Fabius remembered another thing the old centurion had told him. The tunnel that had been his world, the tunnel of death that seemed to have no end, would suddenly open up and there would be a rout, a massacre. There would seem no logic to it, but that was how it happened. This time, it had gone their way.

Aemilius Paullus came down the slope towards them, his helmet off, followed by his standard-bearers and staff officers. He made his way over the mangled bodies and stood in front of Fabius, who did his best to come to attention and hold his standard upright. The general put his hand on his shoulder and spoke. “Fabius Petronius Secundus, for never letting the standard of the legion drop and for staying at the head of your maniple, I commend you. And the primipilus said he saw you save the life of your tribune by killing one of the enemy while still holding the standard high. For that I award you the corona civica. You have made your mark in battle, Fabius. You will continue to be the personal bodyguard of my son, and one day you may earn promotion to centurion. I fought beside your father when I was a tribune and he was a centurion, and you have honoured his memory. You may go back to Rome proud.”

Fabius tried to control his emotions, but felt the tears streaming down his face. Aemilius Paullus turned to his son. “And as for the tribune, he has proven himself worthy to lead Roman legionaries into battle.”

Fabius knew there could be no greater reward for Scipio, who bowed his head and then looked up, his face drawn. “I congratulate you on your victory, Aemilius Paullus. You will be accorded the greatest triumph ever seen in Rome. You have honoured the shades of our ancestors, and of my adoptive grandfather Scipio Africanus. But I now have another task. I must prepare the funeral rites for Polybius. He was the bravest man I have known, a warrior who sacrificed himself to save Roman lives. We must find his body and send him to the afterlife like his heroes, like Ajax and Achilles and the fallen of Thermopylae.”

Aemilius Paullus cleared his throat. “Fine, if you can persuade him to leave aside the far more interesting business of interviewing Macedonian prisoners of war for the account he intends to write of this battle for his Histories.”

“What? He’s alive?”

“He carried on riding to the right flank of the phalanx, turned back to our lines, and charged again at the head of the cavalry, and then came back to collect his scrolls so that he could write an eyewitness account while it was still fresh in his mind. That is, before he had a sudden brainwave and galloped off by himself to find King Perseus, wherever he might be hiding, to get his take on the battle.”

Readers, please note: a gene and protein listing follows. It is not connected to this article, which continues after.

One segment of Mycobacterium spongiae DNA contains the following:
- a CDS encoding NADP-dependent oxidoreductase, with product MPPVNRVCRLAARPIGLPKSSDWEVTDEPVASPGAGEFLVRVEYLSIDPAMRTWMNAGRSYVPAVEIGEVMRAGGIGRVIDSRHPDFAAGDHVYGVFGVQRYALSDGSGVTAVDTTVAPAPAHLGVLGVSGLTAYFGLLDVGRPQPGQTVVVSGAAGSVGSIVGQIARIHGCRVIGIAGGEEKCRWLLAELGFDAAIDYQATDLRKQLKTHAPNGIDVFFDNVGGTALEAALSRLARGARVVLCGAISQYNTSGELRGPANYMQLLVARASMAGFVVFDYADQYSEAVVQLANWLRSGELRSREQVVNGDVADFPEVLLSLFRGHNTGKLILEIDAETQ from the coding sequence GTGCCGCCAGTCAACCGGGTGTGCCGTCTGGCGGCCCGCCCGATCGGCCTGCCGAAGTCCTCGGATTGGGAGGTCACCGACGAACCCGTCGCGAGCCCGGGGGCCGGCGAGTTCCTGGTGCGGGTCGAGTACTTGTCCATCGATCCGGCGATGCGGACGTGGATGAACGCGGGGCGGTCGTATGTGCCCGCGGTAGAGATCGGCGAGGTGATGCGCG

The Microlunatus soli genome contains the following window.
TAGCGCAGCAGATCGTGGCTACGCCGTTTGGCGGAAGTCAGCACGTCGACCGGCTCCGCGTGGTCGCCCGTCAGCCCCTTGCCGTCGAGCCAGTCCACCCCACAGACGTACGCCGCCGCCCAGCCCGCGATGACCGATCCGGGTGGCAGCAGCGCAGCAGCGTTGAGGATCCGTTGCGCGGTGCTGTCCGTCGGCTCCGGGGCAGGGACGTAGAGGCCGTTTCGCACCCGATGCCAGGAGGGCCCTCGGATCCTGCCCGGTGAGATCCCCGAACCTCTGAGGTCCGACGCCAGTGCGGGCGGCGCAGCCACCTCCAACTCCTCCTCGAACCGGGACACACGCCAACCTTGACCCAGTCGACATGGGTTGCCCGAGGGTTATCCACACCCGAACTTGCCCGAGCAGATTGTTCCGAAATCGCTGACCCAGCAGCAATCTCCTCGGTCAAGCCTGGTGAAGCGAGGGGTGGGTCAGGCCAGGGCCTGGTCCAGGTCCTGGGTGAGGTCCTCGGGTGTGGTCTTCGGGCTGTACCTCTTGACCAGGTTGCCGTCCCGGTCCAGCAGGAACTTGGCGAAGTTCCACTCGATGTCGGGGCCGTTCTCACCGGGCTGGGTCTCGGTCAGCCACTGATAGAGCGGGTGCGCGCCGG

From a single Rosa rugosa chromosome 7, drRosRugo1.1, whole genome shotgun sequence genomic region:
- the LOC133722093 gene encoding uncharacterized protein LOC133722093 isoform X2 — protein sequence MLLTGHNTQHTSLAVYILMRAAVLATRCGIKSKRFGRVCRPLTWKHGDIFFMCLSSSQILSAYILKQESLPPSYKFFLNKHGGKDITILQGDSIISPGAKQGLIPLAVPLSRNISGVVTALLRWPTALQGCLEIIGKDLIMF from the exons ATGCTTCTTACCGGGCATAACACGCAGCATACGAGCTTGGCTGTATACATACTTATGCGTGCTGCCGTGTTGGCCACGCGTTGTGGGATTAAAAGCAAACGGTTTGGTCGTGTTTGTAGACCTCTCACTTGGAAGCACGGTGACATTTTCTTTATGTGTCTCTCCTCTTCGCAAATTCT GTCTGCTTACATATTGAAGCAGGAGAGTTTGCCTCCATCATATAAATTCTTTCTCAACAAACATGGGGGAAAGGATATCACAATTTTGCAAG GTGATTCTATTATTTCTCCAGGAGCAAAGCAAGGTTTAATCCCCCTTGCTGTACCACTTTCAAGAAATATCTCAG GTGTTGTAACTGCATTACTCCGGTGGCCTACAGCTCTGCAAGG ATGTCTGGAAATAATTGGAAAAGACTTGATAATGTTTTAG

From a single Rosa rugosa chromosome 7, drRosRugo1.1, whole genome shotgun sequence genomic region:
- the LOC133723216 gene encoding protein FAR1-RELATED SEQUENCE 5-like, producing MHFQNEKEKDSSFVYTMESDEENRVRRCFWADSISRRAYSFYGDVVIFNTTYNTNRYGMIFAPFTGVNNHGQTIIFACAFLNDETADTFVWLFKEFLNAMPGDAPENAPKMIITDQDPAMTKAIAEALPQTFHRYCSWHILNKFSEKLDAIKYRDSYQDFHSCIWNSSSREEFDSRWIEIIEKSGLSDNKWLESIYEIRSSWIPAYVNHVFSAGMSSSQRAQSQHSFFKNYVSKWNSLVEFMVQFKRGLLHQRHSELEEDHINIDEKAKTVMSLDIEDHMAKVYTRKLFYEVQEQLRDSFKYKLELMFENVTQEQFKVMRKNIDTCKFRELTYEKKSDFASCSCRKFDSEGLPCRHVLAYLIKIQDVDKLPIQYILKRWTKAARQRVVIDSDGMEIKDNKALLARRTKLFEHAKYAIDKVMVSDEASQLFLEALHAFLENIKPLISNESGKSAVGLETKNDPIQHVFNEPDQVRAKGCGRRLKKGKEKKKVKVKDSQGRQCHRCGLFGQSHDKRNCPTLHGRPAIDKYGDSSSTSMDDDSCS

“But he couldn’t be bothered to stop and tell his friends that he was alive?”

“He had far more important things to do.”

Scipio shook his head, then wiped his face with his hand. He suddenly looked terribly tired.

“You need water,” Fabius said. “And that wound needs to be tended.”

“You too are wounded, on your cheek.”

Fabius reached up with surprise and felt congealed blood from his ear to his mouth. “I didn’t feel it. We should go to the river.”

“It runs red with Macedonian blood,” Aemilius Paullus said.

“It’s everywhere.” Scipio looked at the drying blood on his hands and forearms and on his sword. He squinted at his father. “Is this an end to it?”

Aemilius Paullus looked over the battlefield towards the sea, and then nodded. “The war with Macedonia is over. King Perseus and the Antigonid dynasty are finished. We have extinguished the last remnant of the empire of Alexander the Great.”

“What does the future hold for us?”

“For me, a triumph in Rome like no other in the past, then monuments inscribed with my name and the name of this battle of Pydna, and then retirement. This is my last war, and my last battle. But for you, for the others of your generation, for Polybius, for Fabius, for the other young tribunes, there is war ahead. The Achaean League in Greece to the south will need subduing. The Celtiberians in Spain were stirred up when Hannibal took them as allies, and will resist Rome. And, above all, Carthage remains—unfinished business even after two devastating wars. It will be a hard road ahead for you, with many challenges to overcome, with Rome herself sometimes seeming an obstacle to your ambitions. It was so for myself and for your adoptive grandfather, and will be ever thus as long as Rome fears her generals as much as she lauds their victories. If you are to succeed and stand as I am victorious on a field of battle, you must show the same strength of determination to remain true to your destiny as you have shown strength on the field of battle. And for you, the stakes are even higher. For those of your generation, for those of you who are young tribunes today, those whom we in Rome concerned for the future have nurtured and trained, your future will not be to stand on a battlefield as we are today at Pydna or as your grandfather did at Zama, to see the glory of triumph and then retirement. Your future will be to look away from Rome, to see from your battlefield a horizon that none of us has seen before, and to be tempted by it. The empire of Alexander the Great may be gone, but a new one beckons.”

“What do you mean?” said Scipio.

“I mean the empire of Rome.”


From Total War Rome: Destroy Carthage by David Gibbins. Copyright © 2013 and reprinted by permission of St. Martin’s Press.